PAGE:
Metals and mining rising to the challenges of EV revolution
Comment of the Day

May 23 2018

Commentary by Eoin Treacy

Metals and mining rising to the challenges of EV revolution

Thanks to a subscriber for this report from Platts which may be of interest. Here is a section on the global steel market:

Eoin Treacy's view

Here is a link to the full report.

Here is a section from it:

While all this helped to support steel demand and prices from the end-user side, there was also a major contributor on the supply side of the equation. Without any warning, the Chinese government suddenly and quickly closed down 140 million mt/year of unlicensed induction furnace capacity. These were low quality producers of construction steel, such as rebar, whose output did not register in official steel production statistics. The move opened up domestic market opportunities for legitimate producers to fill, and largely reduced the need for China to export rebar. China exported around 75 million mt of finished steel in 2017. While it was still an enormous amount of steel, it marked a significant decline on the two previous years when the country exported more than 100 million mt.

Separate to the induction furnace closures, China has been cutting legitimate capacity and is expected to have removed some 150 million mt/year between 2016 and the end of this year, as part of its supply-side reform agenda.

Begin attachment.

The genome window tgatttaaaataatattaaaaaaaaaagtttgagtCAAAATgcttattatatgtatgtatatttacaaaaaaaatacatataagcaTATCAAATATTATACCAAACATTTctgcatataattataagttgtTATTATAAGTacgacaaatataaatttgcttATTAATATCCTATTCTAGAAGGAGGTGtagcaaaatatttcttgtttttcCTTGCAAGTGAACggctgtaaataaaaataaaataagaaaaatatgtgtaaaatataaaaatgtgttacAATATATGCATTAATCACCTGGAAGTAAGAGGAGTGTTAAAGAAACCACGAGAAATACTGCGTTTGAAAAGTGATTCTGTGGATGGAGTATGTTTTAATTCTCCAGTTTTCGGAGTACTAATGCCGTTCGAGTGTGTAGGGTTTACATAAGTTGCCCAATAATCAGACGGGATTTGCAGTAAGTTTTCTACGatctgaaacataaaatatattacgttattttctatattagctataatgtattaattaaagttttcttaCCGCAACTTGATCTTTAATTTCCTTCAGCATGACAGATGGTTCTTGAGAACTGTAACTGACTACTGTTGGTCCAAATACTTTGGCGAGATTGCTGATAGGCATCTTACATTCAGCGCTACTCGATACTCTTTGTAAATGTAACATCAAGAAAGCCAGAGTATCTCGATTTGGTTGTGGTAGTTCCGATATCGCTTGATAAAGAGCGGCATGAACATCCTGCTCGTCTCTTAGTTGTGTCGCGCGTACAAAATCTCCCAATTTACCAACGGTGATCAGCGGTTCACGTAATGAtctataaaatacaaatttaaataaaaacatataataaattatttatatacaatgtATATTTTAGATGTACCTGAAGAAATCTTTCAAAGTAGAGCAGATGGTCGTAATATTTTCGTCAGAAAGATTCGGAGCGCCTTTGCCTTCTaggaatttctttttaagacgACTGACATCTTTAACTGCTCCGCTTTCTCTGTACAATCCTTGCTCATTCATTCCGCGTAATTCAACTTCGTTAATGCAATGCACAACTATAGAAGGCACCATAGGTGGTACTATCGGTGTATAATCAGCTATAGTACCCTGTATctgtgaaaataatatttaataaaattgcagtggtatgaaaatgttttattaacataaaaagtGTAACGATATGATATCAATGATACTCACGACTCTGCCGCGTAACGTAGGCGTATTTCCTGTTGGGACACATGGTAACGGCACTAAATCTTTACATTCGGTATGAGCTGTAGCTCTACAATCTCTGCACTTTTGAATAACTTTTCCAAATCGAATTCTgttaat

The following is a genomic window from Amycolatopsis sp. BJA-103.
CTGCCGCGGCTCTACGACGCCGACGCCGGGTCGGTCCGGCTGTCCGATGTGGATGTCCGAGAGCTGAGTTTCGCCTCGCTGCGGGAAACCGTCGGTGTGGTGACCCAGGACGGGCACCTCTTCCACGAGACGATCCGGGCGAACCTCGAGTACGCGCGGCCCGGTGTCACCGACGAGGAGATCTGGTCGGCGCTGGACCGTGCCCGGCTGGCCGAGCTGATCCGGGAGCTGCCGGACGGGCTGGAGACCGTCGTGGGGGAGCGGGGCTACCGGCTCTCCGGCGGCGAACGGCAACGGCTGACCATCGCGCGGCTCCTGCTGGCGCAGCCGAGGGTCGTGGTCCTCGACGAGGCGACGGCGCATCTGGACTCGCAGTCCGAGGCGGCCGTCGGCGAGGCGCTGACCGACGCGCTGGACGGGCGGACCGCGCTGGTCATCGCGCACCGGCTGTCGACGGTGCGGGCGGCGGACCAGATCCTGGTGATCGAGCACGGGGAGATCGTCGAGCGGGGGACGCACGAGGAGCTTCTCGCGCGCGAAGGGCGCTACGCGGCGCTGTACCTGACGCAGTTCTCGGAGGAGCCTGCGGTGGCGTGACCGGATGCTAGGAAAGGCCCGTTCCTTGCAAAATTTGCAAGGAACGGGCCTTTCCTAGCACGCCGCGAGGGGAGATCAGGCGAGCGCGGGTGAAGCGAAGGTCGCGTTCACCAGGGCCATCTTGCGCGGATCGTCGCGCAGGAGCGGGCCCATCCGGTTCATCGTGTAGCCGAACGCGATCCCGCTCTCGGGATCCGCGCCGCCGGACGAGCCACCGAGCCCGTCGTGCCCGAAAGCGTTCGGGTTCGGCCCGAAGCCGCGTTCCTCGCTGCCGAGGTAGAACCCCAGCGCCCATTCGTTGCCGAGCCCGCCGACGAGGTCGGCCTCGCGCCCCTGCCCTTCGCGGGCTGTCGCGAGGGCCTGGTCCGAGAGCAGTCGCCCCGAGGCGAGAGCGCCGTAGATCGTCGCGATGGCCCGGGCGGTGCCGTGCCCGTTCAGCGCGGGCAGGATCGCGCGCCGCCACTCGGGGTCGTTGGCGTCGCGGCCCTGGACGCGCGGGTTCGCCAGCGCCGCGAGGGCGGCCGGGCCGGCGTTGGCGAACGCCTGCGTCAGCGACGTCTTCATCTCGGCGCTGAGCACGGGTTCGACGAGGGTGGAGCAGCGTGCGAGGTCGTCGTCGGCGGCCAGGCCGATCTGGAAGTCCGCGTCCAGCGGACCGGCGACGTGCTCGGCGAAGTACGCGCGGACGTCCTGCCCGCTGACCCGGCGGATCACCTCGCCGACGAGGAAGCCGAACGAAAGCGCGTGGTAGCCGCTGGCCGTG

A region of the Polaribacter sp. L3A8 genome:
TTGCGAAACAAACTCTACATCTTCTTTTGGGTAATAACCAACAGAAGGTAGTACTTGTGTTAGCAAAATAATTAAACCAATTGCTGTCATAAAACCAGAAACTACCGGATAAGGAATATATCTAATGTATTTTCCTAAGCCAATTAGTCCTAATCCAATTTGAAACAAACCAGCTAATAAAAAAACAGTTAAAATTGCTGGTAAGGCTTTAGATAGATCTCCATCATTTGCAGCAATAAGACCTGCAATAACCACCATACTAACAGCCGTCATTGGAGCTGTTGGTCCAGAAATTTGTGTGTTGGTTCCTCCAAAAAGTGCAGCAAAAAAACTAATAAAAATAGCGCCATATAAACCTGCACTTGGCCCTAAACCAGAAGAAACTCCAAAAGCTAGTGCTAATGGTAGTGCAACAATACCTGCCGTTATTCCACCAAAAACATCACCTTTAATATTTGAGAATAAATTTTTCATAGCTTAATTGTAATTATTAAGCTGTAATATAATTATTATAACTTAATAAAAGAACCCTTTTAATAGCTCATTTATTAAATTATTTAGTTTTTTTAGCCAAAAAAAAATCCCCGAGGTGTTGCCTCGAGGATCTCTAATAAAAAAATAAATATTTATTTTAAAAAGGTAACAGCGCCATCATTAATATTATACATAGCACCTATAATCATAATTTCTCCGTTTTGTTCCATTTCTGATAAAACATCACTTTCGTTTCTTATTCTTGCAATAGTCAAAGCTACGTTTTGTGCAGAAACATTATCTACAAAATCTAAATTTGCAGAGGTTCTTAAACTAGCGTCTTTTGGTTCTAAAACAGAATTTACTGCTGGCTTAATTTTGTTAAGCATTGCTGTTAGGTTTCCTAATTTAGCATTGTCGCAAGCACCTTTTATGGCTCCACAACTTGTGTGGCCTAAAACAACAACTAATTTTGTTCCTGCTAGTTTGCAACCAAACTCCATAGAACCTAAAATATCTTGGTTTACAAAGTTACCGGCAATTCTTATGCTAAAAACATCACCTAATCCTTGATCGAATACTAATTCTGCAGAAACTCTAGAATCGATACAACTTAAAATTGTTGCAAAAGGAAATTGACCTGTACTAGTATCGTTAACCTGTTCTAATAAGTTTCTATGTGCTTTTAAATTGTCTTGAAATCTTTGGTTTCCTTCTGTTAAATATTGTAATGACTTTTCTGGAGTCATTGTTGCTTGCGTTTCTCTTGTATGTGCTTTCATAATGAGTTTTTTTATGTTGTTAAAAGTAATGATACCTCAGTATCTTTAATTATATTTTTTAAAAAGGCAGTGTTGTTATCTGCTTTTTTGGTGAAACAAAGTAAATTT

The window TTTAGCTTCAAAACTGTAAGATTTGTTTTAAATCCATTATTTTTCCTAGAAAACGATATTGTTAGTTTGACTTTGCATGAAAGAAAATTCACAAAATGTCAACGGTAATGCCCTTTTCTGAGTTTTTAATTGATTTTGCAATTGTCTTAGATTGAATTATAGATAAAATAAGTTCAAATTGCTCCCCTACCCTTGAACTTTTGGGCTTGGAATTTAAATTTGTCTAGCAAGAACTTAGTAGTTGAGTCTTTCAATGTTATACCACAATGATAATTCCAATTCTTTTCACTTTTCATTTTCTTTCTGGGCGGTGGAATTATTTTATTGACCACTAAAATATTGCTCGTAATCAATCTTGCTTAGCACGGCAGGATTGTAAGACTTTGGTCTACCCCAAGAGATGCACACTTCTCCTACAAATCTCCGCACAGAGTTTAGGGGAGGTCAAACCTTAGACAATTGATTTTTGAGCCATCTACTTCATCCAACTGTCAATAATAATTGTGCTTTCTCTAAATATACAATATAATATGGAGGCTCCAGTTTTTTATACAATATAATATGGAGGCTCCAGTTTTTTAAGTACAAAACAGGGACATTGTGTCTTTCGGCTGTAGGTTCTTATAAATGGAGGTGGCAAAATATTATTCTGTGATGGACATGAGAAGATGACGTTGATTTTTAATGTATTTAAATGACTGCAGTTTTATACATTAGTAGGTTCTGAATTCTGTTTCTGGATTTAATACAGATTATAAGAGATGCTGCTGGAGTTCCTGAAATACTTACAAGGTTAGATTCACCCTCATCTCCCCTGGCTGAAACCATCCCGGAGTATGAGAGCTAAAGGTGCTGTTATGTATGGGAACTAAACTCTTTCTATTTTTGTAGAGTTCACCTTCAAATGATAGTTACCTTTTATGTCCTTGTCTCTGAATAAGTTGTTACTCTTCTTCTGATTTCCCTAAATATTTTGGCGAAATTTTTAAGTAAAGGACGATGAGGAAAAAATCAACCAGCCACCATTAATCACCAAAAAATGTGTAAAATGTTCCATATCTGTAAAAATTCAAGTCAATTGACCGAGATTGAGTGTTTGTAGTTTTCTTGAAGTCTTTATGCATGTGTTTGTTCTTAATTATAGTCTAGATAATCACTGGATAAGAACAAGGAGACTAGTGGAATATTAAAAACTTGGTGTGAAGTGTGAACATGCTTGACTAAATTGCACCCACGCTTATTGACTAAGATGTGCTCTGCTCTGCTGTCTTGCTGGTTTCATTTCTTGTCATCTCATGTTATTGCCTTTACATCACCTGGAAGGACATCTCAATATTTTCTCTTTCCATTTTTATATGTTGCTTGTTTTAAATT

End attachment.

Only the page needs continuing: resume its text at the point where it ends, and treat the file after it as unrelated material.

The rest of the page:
Since coming to power in 2013, President Xi Jinping has focused on containing financial risks within China, and ensuring economic growth is measured and sustainable, rather than debt-fueled and ridden with bad assets. Slower economic growth was called the “new normal” a few years ago, but this phrase has since been superseded by “quality over quantity.” The expression echoes the “value over volume” strategy espoused by major iron ore producers Vale, Rio Tinto and BHP. The age of excess and expansion has been confined to the past, it seems.

China’s steel industry demonstrates how quickly the country can ramp up supply when the central government makes a decision to champion a sector. It did exactly the same in solar and wind and it’s doing it today in artificial intelligence and battery manufacturing. Nevertheless, the extent to which it went to any lengths to build out steel capacity now represents a challenge as the infrastructure led boom transitions to focusing on services and domestic demand.

The limits put on steel production during the winter, aimed at curbing smog, as well as the closing of inefficient supply is positive for the global sector. Thyssenkrupp received an investment from activist investors this week suggesting there is some appetite for exploring potential value in the sector. However, the Dollar’s rally could put a dampener on that enthusiasm since it raises the prospect of US Dollar denominated debt being a problem for emerging markets which are among the biggest consumers of steel. That suggests a further recovery in steel shares may have to wait until there is evidence of emerging market currencies finding support.

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